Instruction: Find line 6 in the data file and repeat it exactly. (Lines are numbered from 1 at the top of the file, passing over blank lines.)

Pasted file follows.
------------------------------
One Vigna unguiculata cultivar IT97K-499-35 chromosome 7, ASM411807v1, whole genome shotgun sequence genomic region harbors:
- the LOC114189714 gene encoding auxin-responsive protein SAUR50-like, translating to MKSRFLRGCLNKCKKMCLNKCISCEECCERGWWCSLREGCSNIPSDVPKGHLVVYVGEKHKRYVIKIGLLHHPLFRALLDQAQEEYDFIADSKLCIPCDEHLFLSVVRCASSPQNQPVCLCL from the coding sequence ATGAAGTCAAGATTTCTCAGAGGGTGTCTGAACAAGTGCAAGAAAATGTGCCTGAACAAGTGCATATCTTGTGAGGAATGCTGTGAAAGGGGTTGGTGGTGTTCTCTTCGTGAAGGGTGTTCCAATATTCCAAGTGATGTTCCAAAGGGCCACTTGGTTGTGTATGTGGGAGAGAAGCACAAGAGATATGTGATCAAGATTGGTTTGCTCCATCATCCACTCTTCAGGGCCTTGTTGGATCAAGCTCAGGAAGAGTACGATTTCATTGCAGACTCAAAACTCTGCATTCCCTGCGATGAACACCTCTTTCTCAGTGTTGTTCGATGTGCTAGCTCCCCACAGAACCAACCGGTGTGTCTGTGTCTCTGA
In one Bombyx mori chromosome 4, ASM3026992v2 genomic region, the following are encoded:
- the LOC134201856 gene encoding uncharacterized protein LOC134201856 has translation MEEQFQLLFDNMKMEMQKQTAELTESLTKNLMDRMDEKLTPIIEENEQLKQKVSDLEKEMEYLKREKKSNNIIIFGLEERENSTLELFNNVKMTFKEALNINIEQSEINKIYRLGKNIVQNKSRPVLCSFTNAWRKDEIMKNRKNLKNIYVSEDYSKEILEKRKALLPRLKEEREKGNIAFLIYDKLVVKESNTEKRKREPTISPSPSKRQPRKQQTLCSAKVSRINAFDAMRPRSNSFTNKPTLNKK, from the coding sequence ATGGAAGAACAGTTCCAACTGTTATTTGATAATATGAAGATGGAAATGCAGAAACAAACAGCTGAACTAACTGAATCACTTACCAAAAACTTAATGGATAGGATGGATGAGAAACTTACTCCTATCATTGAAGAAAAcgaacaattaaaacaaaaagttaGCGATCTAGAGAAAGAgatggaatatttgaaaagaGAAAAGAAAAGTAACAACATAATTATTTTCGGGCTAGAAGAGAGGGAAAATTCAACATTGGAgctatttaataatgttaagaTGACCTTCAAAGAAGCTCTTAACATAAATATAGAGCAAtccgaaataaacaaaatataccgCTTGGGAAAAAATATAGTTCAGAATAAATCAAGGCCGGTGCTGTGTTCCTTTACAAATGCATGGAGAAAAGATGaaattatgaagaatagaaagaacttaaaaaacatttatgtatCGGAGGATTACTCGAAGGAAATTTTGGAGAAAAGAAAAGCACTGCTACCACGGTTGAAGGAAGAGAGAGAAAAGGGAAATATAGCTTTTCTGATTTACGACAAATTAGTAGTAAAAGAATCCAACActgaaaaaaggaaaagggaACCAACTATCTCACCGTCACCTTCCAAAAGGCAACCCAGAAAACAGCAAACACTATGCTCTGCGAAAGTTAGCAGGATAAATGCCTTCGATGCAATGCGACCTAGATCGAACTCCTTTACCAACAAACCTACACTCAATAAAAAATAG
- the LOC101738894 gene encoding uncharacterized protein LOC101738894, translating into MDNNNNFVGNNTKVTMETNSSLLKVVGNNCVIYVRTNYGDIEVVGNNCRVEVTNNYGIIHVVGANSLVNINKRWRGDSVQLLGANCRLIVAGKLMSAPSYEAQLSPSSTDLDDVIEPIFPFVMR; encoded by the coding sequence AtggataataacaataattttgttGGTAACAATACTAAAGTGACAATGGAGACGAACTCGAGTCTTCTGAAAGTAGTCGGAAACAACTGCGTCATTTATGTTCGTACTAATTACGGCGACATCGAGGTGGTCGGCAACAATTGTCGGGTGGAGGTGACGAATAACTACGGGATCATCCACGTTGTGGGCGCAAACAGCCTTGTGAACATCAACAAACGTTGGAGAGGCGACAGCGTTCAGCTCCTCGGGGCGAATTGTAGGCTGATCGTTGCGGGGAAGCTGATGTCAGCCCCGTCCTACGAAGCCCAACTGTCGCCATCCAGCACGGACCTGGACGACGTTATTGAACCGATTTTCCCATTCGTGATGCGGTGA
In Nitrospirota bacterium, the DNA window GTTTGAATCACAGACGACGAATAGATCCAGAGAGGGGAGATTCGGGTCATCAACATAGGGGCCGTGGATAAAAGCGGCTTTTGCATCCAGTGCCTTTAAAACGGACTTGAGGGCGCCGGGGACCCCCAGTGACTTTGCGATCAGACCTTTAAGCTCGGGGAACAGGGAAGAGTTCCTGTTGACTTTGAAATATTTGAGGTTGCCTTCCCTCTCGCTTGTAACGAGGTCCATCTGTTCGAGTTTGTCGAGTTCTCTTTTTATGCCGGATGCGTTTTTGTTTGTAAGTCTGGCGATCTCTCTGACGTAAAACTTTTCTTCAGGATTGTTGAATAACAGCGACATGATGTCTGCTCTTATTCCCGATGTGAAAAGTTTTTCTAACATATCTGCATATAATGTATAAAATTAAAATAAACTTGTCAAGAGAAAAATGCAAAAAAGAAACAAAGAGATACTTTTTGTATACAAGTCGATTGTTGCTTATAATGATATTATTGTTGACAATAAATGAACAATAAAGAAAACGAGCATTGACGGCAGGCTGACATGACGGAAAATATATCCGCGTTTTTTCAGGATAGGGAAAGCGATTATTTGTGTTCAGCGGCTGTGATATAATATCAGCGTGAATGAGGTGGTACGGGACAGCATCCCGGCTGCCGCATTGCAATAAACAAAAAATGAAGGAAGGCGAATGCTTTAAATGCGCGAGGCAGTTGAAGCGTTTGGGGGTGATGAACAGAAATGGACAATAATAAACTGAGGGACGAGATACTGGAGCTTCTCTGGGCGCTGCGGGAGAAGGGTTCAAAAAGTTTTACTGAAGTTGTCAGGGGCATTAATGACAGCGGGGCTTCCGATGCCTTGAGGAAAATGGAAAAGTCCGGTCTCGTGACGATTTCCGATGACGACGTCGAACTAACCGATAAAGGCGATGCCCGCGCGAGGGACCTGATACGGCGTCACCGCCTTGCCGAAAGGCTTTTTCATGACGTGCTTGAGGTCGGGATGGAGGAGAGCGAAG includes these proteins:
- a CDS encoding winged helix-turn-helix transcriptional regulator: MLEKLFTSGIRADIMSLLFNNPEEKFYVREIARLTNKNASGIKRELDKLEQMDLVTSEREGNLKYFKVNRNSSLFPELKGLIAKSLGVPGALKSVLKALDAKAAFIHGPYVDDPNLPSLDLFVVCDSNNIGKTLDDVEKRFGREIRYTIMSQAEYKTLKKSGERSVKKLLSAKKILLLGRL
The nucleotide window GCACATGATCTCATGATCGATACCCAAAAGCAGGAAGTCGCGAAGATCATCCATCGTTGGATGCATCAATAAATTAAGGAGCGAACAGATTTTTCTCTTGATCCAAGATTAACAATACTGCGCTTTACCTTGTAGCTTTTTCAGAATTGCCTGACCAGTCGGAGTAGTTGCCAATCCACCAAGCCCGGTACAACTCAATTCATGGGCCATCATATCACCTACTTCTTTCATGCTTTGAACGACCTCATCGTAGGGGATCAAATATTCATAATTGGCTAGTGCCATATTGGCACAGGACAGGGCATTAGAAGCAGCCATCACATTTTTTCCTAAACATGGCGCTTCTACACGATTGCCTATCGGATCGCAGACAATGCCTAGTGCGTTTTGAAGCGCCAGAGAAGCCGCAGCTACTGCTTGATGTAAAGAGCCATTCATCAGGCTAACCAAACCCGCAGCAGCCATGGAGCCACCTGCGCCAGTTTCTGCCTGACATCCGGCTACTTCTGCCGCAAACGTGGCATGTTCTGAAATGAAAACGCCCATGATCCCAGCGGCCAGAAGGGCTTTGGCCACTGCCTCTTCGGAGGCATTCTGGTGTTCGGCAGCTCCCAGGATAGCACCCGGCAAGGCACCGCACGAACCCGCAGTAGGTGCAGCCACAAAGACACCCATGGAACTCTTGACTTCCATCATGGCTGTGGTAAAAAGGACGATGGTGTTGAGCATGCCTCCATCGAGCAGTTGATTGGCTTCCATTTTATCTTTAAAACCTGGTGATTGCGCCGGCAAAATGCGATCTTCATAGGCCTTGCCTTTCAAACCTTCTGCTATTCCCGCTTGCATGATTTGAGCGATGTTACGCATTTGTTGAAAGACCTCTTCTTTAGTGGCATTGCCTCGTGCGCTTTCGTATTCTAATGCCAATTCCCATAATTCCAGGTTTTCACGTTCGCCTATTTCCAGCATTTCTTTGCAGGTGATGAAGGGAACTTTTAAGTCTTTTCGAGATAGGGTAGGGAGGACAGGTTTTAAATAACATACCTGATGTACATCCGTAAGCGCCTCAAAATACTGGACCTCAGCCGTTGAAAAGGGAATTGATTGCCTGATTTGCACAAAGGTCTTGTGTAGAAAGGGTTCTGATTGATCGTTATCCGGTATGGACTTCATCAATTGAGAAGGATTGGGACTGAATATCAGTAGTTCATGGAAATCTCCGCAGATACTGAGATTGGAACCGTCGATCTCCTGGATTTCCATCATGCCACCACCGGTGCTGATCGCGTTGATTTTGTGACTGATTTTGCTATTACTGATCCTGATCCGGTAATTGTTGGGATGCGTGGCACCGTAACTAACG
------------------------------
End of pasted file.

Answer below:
In Nitrospirota bacterium, the DNA window GTTTGAATCACAGACGACGAATAGATCCAGAGAGGGGAGATTCGGGTCATCAACATAGGGGCCGTGGATAAAAGCGGCTTTTGCATCCAGTGCCTTTAAAACGGACTTGAGGGCGCCGGGGACCCCCAGTGACTTTGCGATCAGACCTTTAAGCTCGGGGAACAGGGAAGAGTTCCTGTTGACTTTGAAATATTTGAGGTTGCCTTCCCTCTCGCTTGTAACGAGGTCCATCTGTTCGAGTTTGTCGAGTTCTCTTTTTATGCCGGATGCGTTTTTGTTTGTAAGTCTGGCGATCTCTCTGACGTAAAACTTTTCTTCAGGATTGTTGAATAACAGCGACATGATGTCTGCTCTTATTCCCGATGTGAAAAGTTTTTCTAACATATCTGCATATAATGTATAAAATTAAAATAAACTTGTCAAGAGAAAAATGCAAAAAAGAAACAAAGAGATACTTTTTGTATACAAGTCGATTGTTGCTTATAATGATATTATTGTTGACAATAAATGAACAATAAAGAAAACGAGCATTGACGGCAGGCTGACATGACGGAAAATATATCCGCGTTTTTTCAGGATAGGGAAAGCGATTATTTGTGTTCAGCGGCTGTGATATAATATCAGCGTGAATGAGGTGGTACGGGACAGCATCCCGGCTGCCGCATTGCAATAAACAAAAAATGAAGGAAGGCGAATGCTTTAAATGCGCGAGGCAGTTGAAGCGTTTGGGGGTGATGAACAGAAATGGACAATAATAAACTGAGGGACGAGATACTGGAGCTTCTCTGGGCGCTGCGGGAGAAGGGTTCAAAAAGTTTTACTGAAGTTGTCAGGGGCATTAATGACAGCGGGGCTTCCGATGCCTTGAGGAAAATGGAAAAGTCCGGTCTCGTGACGATTTCCGATGACGACGTCGAACTAACCGATAAAGGCGATGCCCGCGCGAGGGACCTGATACGGCGTCACCGCCTTGCCGAAAGGCTTTTTCATGACGTGCTTGAGGTCGGGATGGAGGAGAGCGAAG includes these proteins: